Rami Malek is Magnifico-o-o in GaGa Queen romp (Bohemian Rhapsody review)

Queen are arguable one of the biggest and best loved bands in the world. Lead by front man Freddie Mercury, they created countless classics. Now, telling the story of Freddie and his balancing act between the stage and his personal life, Bohemian Rhapsody takes us on the journey of Queen from their inception to their iconic 1985 Live Aid performance. Despite certain historical discrepancies being taken, and a definite glorification of the characters, this toe-tapping musical drama will absolutely Rock You!

Right off the bat it has to be said that Rami Malek deserves serious Oscar consideration for his role as Freddie Mercury. It is unbelievable how, with the help of some false teeth, Malek has utterly transformed himself into the raging rock star that was Queen’s front man. His iconic status means that any slip and the audience would immediately notice, so his performance being so totally convincing was no easy feat. Equally, however, the whole band were fantastically well cast. They all look very similar to the real members, and it certainly seems as though their mannerisms are well executed.

Thankfully, the film does not tip-toe around Freddie’s sexuality. He is widely known for trying to keep his personal life private for much of his career, denying his homosexuality for many years. The film was careful to be respectful of this aspect of his life, and for the most part it is successful in portraying the emotion and heartbreak of having to hide who you really are for so long.

The script and story are perhaps what let the film slightly down. I’m confident that there are certain historical discrepancies taken with the narrative, and there are a couple of instances where the story loses the audience in a little too much hero worship of the band and their success. At times, the jokes feel far too knowing. One particular downside is Mike Myers as Queens first manager, who claims that nobody will ever head bang to Bohemian Rhapsody (the irony being that Myers did the very same in 1992’s Wayne’s World). Jokes like this felt very out of place and ruined the realism of the film. That being said, it was quite funny how often Roger Taylor used the word “B*llocks”, and equally Freddie has several killer Diva lines; “I’m Freddie F*CKING Mercury” and calling someone a “treacherous p*ss flap” were particular highlights.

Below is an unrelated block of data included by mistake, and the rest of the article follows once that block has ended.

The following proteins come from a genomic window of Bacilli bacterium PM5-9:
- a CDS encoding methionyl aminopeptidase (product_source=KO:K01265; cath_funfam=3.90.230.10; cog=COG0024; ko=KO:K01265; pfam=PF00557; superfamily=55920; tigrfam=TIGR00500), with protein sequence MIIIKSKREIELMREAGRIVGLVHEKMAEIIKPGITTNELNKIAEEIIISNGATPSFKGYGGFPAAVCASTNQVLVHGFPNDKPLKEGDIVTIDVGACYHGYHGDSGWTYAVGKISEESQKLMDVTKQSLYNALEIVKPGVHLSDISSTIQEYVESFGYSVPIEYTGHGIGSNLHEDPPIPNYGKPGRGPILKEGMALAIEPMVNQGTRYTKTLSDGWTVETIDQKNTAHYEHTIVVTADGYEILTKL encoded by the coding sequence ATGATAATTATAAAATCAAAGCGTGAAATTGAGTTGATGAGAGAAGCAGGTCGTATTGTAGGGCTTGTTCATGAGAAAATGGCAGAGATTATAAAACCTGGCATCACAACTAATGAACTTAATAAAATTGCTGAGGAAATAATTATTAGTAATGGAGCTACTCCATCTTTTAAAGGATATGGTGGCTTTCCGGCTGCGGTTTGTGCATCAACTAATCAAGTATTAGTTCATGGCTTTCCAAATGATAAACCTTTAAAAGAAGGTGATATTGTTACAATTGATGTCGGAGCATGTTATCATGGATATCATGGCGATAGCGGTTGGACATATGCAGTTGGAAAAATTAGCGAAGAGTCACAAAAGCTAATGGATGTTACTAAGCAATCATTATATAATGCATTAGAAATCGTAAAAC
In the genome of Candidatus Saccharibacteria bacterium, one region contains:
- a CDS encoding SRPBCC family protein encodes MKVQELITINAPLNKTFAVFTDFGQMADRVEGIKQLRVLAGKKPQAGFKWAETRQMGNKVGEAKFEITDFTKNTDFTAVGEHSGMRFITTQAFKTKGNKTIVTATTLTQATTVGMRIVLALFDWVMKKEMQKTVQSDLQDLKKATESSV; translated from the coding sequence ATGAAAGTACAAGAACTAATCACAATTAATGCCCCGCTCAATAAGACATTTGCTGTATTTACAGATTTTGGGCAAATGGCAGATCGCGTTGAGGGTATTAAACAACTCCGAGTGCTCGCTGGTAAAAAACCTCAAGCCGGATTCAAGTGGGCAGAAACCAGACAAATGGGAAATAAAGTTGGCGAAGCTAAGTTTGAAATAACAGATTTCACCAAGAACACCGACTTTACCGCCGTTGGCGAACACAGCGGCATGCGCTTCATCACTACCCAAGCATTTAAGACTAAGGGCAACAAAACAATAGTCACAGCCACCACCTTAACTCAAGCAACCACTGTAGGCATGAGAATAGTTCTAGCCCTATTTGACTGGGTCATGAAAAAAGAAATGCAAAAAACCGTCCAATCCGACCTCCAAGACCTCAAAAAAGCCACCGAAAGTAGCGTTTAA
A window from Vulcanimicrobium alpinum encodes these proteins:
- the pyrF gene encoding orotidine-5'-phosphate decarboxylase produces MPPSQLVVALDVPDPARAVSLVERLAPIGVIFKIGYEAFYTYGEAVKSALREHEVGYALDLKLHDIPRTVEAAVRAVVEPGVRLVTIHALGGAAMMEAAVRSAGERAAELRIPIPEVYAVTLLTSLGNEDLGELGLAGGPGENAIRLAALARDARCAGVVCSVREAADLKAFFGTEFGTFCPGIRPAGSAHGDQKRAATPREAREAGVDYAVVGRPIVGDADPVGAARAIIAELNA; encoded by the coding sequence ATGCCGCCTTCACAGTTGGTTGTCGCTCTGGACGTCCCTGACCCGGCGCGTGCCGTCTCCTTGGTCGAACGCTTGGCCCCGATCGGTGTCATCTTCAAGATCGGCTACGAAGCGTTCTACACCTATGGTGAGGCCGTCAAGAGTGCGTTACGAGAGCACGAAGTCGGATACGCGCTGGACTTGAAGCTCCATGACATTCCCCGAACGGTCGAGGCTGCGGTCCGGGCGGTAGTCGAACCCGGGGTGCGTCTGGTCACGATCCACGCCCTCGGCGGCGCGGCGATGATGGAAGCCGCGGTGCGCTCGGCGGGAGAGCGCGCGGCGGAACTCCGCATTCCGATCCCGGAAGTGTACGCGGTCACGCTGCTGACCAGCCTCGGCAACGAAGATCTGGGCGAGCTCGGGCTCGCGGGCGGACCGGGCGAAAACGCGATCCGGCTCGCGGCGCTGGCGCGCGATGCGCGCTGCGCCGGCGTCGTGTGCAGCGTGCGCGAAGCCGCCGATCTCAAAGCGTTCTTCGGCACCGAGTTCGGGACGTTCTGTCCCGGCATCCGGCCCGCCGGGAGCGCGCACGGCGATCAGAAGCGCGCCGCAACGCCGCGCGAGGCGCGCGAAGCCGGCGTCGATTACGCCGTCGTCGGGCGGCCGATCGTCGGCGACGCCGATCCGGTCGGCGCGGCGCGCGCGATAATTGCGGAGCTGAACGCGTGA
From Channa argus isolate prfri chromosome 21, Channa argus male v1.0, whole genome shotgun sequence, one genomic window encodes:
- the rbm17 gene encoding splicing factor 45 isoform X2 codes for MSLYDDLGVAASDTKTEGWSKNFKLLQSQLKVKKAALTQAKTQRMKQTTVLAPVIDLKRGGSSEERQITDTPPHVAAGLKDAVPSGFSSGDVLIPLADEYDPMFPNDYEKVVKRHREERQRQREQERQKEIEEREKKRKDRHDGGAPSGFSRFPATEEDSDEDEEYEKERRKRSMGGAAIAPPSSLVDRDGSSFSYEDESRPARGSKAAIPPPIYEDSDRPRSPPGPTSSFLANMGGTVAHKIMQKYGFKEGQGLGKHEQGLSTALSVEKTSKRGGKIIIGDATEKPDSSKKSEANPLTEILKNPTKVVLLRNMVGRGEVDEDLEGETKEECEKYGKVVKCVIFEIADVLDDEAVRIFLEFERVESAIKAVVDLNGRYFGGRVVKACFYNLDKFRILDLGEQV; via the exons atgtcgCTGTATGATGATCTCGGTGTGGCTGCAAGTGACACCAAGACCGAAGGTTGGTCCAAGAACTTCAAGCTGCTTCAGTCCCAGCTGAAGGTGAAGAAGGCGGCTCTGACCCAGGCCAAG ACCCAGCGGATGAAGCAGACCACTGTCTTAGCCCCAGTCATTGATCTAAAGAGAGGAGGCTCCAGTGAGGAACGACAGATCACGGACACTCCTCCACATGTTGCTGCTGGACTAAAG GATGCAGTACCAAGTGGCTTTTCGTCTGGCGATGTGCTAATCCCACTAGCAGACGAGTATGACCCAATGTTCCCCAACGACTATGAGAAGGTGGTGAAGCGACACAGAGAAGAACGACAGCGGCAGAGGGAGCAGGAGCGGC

The film follows Queen on their journey to Live Aid, so it’s no spoiler to say that the film ends with that sequence. It must be said that any issues there may be with the film are utterly swept under the carpet at this point, as the Live Aid scenes are absolutely breathtaking. The raw power and emotional atmosphere is almost palpable during this epic finale, and it’s no surprise that once again I was moved to tears (and quite a lot of them) by the shear intensity and love the crowd share with Queen’s numerous anthems.

The final song at Live Aid, ‘We Are The Champions’ was a breathtaking performance with truly emotional undertones. Freddie’s line “We’ll keep on fighting ‘till the end” has a heartbreaking prominence that the film certainly seems to play on. As the credits roll with “Don’t Stop Me Now”, you can’t help but feel a certain amount of pride for a true British legend, and feel the tragedy of his untimely demise. While the film isn’t perfect, it too is a bright statement of sexuality and rock, and ultimately there can be no better tribute to the Rock God that was Freddie Mercury.

8 Stars

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